Power must also be provided to energize the microminiature light source. Clearly, connecting the light source to an external power supply through an electrical conductor would be impractical and would defeat many of the advantages of the microminiature light source bead. Furthermore, providing an onboard battery supply would, with the current state of the technology, be impractical, due to the increased size and potentially harmful effects of any chemicals contained within the battery that might leak from the bead. Instead, the present invention includes means for remotely electromagnetically coupling power to energize the light source from an external AC power supply. Mounted under rectifier chip 14 are four electromagnetic receivers 18. Each electromagnetic receiver comprises a half-toroid core 22 about which is wrapped a plurality of turns of an electrical conductor 20. The electrical conductor used for this purpose must be very small in diameter, e.g., less than 30 gauge, in order to enable a sufficient number of turns of the conductor to be wrapped on the core to provide about 4 mA of DC required to energize the LED chip. More than 10 feet of electrical conductor were coiled on each of the half-toroid cores in the prototype device. Half-toroid cores 22 preferably comprise a ferrite material, which is suitable for producing an electromagnetic coil, due to its relatively high magnetic permeability and low magnetic hysteresis; however, other materials known to be suitable by those of ordinary skill in the art of producing electromagnetic coils can instead be used for this purpose.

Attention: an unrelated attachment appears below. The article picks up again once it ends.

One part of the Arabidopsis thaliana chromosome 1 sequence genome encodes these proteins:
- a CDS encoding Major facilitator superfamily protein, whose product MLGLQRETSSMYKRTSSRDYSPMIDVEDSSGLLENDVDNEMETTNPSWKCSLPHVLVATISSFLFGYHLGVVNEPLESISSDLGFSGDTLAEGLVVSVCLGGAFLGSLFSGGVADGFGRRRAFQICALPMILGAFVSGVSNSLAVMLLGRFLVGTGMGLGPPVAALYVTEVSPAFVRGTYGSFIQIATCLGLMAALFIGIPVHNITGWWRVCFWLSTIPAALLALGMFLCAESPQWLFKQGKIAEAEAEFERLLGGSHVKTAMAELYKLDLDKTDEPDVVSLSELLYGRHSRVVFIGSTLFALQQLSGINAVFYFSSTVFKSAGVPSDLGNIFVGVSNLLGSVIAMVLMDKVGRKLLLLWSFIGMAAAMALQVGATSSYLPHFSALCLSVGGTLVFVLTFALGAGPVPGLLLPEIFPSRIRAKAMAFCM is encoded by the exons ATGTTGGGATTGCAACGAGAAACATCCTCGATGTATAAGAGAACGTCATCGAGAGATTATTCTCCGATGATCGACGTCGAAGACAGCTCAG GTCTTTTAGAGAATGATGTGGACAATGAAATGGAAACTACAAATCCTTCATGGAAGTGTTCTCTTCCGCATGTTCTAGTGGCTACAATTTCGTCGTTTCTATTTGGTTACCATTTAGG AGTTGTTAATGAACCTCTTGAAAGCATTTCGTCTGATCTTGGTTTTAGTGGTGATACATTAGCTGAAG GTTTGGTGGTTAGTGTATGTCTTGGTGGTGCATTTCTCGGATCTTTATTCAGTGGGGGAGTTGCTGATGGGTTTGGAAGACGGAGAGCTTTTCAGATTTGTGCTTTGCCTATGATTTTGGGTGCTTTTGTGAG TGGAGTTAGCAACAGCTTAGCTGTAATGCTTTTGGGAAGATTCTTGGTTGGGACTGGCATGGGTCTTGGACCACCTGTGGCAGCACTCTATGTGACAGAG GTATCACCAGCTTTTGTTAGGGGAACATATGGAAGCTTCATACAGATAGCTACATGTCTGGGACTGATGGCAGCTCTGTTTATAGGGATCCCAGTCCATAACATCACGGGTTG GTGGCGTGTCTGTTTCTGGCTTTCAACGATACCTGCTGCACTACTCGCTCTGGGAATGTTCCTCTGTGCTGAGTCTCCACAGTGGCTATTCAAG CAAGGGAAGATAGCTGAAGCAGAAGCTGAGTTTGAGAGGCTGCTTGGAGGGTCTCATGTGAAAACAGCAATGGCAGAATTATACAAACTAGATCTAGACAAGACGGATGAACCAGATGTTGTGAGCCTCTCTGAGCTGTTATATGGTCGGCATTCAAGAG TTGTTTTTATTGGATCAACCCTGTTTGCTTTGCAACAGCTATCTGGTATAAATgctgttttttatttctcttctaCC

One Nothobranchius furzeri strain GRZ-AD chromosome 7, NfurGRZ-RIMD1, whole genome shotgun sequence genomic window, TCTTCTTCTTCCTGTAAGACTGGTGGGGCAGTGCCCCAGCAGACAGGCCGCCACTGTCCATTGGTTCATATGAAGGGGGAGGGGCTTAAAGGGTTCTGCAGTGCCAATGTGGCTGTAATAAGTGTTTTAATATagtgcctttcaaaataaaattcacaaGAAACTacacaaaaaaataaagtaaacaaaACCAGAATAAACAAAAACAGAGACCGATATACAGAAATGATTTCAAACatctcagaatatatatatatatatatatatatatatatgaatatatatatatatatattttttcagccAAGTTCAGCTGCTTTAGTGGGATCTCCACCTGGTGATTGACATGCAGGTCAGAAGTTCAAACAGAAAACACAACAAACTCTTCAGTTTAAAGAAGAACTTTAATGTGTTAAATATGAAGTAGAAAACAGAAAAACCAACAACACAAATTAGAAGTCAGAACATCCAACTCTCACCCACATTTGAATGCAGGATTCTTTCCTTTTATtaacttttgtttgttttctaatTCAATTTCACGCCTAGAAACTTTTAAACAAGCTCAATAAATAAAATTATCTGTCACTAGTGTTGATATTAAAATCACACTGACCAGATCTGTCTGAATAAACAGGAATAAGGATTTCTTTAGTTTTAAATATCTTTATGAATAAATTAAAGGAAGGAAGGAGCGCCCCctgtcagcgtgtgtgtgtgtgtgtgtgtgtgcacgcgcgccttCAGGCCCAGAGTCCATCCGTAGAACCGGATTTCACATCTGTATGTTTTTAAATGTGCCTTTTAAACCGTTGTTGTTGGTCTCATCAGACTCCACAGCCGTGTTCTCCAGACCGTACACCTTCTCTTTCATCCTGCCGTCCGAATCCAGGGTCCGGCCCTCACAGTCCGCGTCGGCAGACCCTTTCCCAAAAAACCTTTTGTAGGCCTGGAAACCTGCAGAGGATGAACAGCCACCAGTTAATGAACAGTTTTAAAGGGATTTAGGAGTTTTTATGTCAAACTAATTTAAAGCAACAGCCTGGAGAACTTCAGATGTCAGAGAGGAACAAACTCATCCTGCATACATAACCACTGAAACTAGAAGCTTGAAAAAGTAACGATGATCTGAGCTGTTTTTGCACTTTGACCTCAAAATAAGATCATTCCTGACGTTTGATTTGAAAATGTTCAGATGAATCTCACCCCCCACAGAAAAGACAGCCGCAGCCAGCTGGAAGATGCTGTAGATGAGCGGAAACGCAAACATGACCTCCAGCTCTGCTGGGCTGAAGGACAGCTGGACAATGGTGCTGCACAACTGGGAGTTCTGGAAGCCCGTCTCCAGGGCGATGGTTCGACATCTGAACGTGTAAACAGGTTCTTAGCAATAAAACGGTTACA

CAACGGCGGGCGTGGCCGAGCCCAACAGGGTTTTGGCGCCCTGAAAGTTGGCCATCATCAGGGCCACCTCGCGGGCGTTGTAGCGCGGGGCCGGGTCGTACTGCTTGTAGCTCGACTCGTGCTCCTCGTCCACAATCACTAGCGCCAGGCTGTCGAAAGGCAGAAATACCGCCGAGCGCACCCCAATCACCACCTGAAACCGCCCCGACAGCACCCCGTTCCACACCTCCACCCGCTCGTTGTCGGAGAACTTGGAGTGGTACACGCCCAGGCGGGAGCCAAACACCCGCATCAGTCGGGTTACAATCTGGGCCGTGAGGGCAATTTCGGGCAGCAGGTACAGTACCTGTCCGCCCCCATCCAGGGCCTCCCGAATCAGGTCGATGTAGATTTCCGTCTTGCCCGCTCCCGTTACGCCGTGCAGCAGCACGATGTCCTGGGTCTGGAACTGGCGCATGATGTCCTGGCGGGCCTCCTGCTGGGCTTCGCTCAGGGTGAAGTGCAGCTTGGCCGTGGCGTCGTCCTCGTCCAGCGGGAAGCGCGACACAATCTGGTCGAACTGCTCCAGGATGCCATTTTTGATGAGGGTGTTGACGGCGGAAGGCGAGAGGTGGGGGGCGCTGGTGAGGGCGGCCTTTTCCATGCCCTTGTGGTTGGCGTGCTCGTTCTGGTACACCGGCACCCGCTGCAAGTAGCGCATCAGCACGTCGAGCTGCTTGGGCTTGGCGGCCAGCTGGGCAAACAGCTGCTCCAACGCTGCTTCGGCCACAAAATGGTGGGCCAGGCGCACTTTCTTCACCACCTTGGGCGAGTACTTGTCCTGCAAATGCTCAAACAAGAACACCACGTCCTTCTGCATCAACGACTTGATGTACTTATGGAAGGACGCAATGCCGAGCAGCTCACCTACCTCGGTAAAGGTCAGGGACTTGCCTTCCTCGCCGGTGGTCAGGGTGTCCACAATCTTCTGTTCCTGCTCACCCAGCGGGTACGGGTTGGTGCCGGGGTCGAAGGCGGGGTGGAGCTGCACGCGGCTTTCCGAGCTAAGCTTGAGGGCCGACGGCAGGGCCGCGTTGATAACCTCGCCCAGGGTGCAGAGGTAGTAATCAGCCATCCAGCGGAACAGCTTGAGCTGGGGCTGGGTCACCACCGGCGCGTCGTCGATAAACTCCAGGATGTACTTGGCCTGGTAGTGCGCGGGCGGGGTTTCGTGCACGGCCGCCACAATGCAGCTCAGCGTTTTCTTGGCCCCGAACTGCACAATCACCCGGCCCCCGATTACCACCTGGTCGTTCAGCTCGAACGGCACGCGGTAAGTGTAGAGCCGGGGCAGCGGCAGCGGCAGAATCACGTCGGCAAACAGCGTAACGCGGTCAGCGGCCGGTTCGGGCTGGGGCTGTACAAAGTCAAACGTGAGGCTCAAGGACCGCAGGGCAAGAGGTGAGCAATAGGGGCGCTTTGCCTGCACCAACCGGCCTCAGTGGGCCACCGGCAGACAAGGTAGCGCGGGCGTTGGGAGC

Although the preferred embodiment shown in FIG. 1 includes only four electromagnetic receivers 18, it is contemplated that either fewer or more electromagnetic receivers may alternatively be included within the microminiature light source bead. In addition, it may be desirable to produce a microminiature light source bead that includes two light emitting devices mounted with the electromagnetic receivers disposed in between and so that light is emitted from both hemispheres of the light source bead. In this case, there would be no need to include optional rectifier chip 14, since one of the LED chips could be energized using the positive half cycles of the induced AC current, while the other LED chip is energized using the negative half cycles. A second embodiment microminiature light source bead 10' shown in FIG. 2 is more suitable for this modification, due to the flatter configuration of the electromagnetic receivers in that embodiment. The LED chips could more readily be mounted on opposite sides of the electromagnetic receivers.